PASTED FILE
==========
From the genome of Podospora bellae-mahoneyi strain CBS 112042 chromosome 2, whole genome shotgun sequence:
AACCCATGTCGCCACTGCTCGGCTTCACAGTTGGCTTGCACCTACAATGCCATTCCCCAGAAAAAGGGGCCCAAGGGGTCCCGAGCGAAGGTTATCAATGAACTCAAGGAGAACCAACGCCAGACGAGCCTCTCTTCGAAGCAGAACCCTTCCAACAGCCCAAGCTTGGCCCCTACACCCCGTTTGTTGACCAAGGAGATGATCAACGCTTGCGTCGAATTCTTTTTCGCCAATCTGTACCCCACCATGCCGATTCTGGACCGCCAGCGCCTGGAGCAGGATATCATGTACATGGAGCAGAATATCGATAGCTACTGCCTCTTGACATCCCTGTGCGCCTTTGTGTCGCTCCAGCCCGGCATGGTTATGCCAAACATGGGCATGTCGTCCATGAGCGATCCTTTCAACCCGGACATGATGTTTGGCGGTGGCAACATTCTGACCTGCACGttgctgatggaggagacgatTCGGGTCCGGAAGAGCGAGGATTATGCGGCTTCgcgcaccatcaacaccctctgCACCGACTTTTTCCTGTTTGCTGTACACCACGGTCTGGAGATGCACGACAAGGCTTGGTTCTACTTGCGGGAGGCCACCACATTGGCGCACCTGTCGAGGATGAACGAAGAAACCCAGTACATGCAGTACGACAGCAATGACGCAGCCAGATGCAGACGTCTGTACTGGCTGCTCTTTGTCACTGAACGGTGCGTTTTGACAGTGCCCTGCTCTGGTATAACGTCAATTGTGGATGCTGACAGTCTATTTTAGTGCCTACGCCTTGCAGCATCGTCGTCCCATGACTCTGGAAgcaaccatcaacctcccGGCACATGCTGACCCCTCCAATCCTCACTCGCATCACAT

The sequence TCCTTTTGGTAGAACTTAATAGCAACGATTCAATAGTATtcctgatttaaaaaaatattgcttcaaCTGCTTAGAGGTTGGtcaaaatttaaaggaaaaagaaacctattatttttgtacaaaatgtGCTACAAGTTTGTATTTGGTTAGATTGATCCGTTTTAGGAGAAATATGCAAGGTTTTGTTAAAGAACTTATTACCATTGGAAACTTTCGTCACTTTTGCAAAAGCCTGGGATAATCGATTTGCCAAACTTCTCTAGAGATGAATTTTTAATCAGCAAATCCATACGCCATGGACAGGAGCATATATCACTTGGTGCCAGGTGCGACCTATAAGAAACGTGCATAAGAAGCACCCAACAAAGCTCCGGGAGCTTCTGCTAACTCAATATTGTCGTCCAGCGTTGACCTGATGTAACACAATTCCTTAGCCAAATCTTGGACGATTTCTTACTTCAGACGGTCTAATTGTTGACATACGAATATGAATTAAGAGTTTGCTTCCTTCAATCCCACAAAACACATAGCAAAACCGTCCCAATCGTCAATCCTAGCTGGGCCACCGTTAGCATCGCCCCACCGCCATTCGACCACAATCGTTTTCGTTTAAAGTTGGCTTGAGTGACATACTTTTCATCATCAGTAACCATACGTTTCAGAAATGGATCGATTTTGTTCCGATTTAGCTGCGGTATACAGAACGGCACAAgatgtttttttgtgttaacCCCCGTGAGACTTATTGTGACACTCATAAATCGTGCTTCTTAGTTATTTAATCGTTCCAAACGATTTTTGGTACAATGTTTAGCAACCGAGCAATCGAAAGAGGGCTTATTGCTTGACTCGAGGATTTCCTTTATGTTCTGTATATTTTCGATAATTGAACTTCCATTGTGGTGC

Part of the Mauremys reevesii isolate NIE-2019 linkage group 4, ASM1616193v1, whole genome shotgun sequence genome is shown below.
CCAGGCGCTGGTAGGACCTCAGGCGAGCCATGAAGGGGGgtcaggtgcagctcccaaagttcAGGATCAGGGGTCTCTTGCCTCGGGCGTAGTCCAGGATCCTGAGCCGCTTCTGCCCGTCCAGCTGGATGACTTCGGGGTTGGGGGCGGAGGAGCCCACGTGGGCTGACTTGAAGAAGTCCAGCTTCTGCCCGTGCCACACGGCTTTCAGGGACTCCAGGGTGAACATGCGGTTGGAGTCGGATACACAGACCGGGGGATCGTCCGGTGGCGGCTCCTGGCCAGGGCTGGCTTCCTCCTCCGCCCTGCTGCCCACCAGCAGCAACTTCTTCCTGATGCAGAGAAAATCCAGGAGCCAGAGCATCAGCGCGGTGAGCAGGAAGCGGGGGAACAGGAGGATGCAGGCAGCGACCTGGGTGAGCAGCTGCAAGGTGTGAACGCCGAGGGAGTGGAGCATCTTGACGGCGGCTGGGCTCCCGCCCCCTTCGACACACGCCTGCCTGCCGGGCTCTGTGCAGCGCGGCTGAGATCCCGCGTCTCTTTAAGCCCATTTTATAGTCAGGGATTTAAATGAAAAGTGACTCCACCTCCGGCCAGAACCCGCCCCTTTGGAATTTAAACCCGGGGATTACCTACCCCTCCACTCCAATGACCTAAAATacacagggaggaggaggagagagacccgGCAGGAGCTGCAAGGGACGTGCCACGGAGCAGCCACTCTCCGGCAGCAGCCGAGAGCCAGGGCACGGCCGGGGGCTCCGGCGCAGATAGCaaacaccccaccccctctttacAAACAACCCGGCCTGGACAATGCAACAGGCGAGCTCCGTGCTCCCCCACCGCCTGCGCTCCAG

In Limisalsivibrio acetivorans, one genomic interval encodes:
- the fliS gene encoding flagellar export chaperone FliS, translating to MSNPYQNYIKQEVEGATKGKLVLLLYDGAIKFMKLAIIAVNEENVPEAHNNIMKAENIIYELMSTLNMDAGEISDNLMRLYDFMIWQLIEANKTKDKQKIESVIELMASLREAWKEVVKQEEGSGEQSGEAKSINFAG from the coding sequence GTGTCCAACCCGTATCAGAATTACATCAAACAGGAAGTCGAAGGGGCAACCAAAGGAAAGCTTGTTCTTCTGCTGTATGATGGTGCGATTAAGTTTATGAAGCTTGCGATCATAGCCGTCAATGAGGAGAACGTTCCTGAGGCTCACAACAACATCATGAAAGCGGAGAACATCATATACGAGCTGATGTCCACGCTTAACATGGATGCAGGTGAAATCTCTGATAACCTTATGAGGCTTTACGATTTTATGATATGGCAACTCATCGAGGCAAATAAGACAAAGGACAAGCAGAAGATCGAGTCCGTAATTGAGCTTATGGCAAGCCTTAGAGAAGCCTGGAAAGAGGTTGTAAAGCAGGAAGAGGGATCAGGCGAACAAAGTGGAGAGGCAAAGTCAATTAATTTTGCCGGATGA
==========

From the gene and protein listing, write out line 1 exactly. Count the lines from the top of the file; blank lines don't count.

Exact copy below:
From the genome of Podospora bellae-mahoneyi strain CBS 112042 chromosome 2, whole genome shotgun sequence: